For over century the dead from Bullman Wood Prison were buried here anonymously in unmarked graves. The cemetery was abandoned following the closure of the prison in 1978 with the last burial having taken place there the year before. The gaol was partly demolished in 1981. In the ensuing decade the industrial estate and the business park grew up on the derelict site as part of a government-sponsored enterprise scheme, dreamed-up to stimulate the stunted local economy.

A small section of the prison was preserved as a borstal for young offenders. It was here that Garry spent most of his teenage years. “A right little fight club,” he told me one evening, raising the shirt of his replica Westham home kit, unveiling a welt of purple scar tissue three inches in length, etched across his belly, tapering off at one end.

In 1992 the borstal was reclassified as a Searchlight Centre for young offenders. Garry works there now as an anger management counsellor.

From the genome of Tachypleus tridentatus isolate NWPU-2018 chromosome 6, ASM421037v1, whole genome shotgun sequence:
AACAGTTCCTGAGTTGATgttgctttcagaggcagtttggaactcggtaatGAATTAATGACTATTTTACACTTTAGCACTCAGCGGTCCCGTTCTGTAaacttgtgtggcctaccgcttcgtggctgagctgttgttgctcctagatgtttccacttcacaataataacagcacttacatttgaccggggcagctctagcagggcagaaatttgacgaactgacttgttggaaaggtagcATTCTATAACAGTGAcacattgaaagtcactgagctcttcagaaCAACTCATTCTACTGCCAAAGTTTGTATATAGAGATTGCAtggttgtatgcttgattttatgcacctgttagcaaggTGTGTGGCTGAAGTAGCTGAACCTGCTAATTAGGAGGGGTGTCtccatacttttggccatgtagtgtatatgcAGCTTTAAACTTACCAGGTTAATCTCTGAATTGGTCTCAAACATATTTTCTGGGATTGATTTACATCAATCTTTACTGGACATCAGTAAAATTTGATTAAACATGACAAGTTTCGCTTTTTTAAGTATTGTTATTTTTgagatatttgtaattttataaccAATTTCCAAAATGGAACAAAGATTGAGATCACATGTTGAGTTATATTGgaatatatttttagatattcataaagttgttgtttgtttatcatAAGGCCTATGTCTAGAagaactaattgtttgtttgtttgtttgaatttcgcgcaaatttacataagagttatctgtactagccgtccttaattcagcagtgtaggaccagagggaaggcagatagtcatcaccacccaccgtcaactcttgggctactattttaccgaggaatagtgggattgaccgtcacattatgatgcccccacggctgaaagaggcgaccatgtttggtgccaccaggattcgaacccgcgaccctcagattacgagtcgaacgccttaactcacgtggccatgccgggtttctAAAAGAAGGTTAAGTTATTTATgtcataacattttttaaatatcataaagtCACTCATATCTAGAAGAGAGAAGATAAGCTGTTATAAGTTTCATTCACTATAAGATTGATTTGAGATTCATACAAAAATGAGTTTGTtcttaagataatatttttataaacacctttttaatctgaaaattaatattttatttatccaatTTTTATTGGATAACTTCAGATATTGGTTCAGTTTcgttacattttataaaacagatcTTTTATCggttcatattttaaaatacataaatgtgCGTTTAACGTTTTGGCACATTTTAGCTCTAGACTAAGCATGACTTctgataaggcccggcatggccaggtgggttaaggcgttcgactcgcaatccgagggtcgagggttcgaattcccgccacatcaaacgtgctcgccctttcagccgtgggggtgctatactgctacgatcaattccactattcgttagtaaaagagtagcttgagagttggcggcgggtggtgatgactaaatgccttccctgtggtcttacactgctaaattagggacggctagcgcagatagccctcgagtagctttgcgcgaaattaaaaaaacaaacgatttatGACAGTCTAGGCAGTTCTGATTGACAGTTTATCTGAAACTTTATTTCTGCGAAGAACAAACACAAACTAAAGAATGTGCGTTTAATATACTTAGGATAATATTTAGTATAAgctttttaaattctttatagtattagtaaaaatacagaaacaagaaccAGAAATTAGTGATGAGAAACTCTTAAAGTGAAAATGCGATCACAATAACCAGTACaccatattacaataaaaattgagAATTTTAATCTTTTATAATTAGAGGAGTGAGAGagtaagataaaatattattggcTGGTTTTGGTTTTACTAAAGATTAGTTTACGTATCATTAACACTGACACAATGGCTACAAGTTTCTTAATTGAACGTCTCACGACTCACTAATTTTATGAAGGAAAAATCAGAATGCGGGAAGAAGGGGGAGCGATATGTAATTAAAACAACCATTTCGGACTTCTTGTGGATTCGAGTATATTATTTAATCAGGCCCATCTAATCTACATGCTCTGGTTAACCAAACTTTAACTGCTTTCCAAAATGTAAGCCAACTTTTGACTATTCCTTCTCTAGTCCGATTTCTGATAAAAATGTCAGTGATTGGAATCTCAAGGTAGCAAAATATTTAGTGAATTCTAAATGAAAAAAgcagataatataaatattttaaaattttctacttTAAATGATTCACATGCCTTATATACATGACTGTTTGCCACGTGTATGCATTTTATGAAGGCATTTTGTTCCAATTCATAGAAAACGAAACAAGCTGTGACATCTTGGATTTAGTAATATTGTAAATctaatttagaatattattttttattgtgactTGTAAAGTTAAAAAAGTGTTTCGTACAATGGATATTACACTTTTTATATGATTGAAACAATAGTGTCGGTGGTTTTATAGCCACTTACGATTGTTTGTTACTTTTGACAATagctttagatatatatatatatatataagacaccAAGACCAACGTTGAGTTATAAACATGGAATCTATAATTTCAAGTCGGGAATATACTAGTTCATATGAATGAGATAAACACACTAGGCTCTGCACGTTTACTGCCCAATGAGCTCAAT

“Anna Milne wants to shut us down...” he confided during our walk, referring to the recently elected Conservative MP.

“...It’s no secret. She fucking campaigned on it. Her cronies want to develop the land. The last lot were just as bad, mind. They wanted to cash in on the Olympic games property boom but it’s a bit too late for that now. You know the Chinaman bridge we came across to get here? They want to pull that down. You think how many people on the Tar Houses Estate are employed at the Tesco, or in them offices we passed, and use that bridge to get to work. How are they supposed to cross a busy 60 mile-an-hour road with a metal crash barrier in the middle of it. You either have to walk down to the pedestrian crossings or go in the other direction up to the roundabout and try to get across there. Either way adds ten minutes to the journey.”